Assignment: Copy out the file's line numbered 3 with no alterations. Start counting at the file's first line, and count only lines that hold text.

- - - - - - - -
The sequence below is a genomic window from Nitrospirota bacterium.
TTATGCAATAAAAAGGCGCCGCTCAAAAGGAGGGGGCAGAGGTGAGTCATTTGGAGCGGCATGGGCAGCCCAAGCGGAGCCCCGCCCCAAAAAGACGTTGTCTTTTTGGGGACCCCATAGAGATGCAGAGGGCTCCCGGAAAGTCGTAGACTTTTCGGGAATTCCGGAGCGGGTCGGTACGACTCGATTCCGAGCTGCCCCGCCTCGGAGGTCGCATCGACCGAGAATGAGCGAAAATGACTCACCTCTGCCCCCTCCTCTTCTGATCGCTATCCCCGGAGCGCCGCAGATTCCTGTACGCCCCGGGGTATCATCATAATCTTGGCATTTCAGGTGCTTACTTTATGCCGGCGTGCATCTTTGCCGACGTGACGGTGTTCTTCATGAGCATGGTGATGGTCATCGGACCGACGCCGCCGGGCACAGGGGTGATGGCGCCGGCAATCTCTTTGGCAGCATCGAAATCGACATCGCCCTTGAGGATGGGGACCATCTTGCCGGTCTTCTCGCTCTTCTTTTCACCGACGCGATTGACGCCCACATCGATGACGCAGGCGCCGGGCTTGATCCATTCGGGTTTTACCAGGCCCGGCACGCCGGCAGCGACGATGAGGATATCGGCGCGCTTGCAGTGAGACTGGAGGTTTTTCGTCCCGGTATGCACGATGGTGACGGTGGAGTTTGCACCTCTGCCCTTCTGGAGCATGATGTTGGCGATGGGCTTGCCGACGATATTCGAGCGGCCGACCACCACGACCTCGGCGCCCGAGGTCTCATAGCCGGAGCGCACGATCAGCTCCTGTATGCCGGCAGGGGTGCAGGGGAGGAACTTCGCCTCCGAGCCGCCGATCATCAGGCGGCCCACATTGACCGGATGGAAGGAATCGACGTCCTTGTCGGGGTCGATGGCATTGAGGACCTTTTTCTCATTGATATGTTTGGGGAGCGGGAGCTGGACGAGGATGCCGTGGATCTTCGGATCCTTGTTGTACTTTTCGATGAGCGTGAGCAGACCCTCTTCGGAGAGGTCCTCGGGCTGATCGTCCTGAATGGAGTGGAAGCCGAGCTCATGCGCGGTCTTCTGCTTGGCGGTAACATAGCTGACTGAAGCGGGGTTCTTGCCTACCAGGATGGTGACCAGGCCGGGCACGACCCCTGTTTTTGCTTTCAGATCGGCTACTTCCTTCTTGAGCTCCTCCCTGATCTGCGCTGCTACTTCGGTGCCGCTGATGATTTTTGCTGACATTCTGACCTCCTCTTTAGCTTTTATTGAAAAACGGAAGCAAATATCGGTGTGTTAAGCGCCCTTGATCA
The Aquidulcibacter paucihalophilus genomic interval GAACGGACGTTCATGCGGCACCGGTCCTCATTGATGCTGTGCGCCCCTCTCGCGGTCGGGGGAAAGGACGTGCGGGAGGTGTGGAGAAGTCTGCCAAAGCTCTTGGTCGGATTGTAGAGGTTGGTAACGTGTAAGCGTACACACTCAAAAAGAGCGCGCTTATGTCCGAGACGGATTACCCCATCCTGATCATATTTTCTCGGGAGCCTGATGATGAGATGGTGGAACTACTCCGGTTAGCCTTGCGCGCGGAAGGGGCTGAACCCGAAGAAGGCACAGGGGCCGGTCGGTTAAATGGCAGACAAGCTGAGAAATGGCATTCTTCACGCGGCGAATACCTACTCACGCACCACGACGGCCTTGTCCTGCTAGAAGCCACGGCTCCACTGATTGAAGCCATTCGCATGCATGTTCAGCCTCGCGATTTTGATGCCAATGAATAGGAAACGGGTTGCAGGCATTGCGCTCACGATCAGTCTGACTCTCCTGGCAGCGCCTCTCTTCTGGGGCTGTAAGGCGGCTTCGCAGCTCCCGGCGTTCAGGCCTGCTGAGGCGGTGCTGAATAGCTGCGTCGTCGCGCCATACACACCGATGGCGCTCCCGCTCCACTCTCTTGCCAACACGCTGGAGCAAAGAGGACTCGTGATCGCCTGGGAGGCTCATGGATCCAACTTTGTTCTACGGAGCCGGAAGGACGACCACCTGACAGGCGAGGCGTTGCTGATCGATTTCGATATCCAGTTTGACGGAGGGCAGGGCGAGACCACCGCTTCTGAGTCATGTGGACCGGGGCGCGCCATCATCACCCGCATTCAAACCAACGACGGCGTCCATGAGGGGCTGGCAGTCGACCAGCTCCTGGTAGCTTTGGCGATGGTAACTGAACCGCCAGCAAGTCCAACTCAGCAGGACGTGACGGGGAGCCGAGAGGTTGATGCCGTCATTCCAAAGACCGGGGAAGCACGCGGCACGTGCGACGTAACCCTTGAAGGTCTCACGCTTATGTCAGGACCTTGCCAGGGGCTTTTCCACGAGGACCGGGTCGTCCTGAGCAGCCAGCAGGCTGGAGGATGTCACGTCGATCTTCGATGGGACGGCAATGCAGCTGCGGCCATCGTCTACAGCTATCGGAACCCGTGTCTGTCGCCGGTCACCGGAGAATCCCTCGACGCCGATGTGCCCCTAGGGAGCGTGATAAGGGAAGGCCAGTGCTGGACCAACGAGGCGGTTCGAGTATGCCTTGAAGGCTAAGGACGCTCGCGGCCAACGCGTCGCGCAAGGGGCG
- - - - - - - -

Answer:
The Aquidulcibacter paucihalophilus genomic interval GAACGGACGTTCATGCGGCACCGGTCCTCATTGATGCTGTGCGCCCCTCTCGCGGTCGGGGGAAAGGACGTGCGGGAGGTGTGGAGAAGTCTGCCAAAGCTCTTGGTCGGATTGTAGAGGTTGGTAACGTGTAAGCGTACACACTCAAAAAGAGCGCGCTTATGTCCGAGACGGATTACCCCATCCTGATCATATTTTCTCGGGAGCCTGATGATGAGATGGTGGAACTACTCCGGTTAGCCTTGCGCGCGGAAGGGGCTGAACCCGAAGAAGGCACAGGGGCCGGTCGGTTAAATGGCAGACAAGCTGAGAAATGGCATTCTTCACGCGGCGAATACCTACTCACGCACCACGACGGCCTTGTCCTGCTAGAAGCCACGGCTCCACTGATTGAAGCCATTCGCATGCATGTTCAGCCTCGCGATTTTGATGCCAATGAATAGGAAACGGGTTGCAGGCATTGCGCTCACGATCAGTCTGACTCTCCTGGCAGCGCCTCTCTTCTGGGGCTGTAAGGCGGCTTCGCAGCTCCCGGCGTTCAGGCCTGCTGAGGCGGTGCTGAATAGCTGCGTCGTCGCGCCATACACACCGATGGCGCTCCCGCTCCACTCTCTTGCCAACACGCTGGAGCAAAGAGGACTCGTGATCGCCTGGGAGGCTCATGGATCCAACTTTGTTCTACGGAGCCGGAAGGACGACCACCTGACAGGCGAGGCGTTGCTGATCGATTTCGATATCCAGTTTGACGGAGGGCAGGGCGAGACCACCGCTTCTGAGTCATGTGGACCGGGGCGCGCCATCATCACCCGCATTCAAACCAACGACGGCGTCCATGAGGGGCTGGCAGTCGACCAGCTCCTGGTAGCTTTGGCGATGGTAACTGAACCGCCAGCAAGTCCAACTCAGCAGGACGTGACGGGGAGCCGAGAGGTTGATGCCGTCATTCCAAAGACCGGGGAAGCACGCGGCACGTGCGACGTAACCCTTGAAGGTCTCACGCTTATGTCAGGACCTTGCCAGGGGCTTTTCCACGAGGACCGGGTCGTCCTGAGCAGCCAGCAGGCTGGAGGATGTCACGTCGATCTTCGATGGGACGGCAATGCAGCTGCGGCCATCGTCTACAGCTATCGGAACCCGTGTCTGTCGCCGGTCACCGGAGAATCCCTCGACGCCGATGTGCCCCTAGGGAGCGTGATAAGGGAAGGCCAGTGCTGGACCAACGAGGCGGTTCGAGTATGCCTTGAAGGCTAAGGACGCTCGCGGCCAACGCGTCGCGCAAGGGGCG